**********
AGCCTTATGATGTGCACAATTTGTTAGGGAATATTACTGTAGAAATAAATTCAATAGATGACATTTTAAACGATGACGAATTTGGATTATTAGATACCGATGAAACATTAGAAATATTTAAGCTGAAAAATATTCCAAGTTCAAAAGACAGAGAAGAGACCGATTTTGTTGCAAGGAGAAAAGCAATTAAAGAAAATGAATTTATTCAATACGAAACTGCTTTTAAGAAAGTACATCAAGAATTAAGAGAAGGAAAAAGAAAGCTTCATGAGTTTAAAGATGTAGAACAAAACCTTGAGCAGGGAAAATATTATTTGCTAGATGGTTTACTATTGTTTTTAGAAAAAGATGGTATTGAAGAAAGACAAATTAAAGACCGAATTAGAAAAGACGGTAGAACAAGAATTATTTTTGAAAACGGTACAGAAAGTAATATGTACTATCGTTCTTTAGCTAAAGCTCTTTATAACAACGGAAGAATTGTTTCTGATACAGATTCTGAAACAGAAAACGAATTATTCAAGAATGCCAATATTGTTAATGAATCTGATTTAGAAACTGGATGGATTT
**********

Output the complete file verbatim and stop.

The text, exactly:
AGCCTTATGATGTGCACAATTTGTTAGGGAATATTACTGTAGAAATAAATTCAATAGATGACATTTTAAACGATGACGAATTTGGATTATTAGATACCGATGAAACATTAGAAATATTTAAGCTGAAAAATATTCCAAGTTCAAAAGACAGAGAAGAGACCGATTTTGTTGCAAGGAGAAAAGCAATTAAAGAAAATGAATTTATTCAATACGAAACTGCTTTTAAGAAAGTACATCAAGAATTAAGAGAAGGAAAAAGAAAGCTTCATGAGTTTAAAGATGTAGAACAAAACCTTGAGCAGGGAAAATATTATTTGCTAGATGGTTTACTATTGTTTTTAGAAAAAGATGGTATTGAAGAAAGACAAATTAAAGACCGAATTAGAAAAGACGGTAGAACAAGAATTATTTTTGAAAACGGTACAGAAAGTAATATGTACTATCGTTCTTTAGCTAAAGCTCTTTATAACAACGGAAGAATTGTTTCTGATACAGATTCTGAAACAGAAAACGAATTATTCAAGAATGCCAATATTGTTAATGAATCTGATTTAGAAACTGGATGGATTT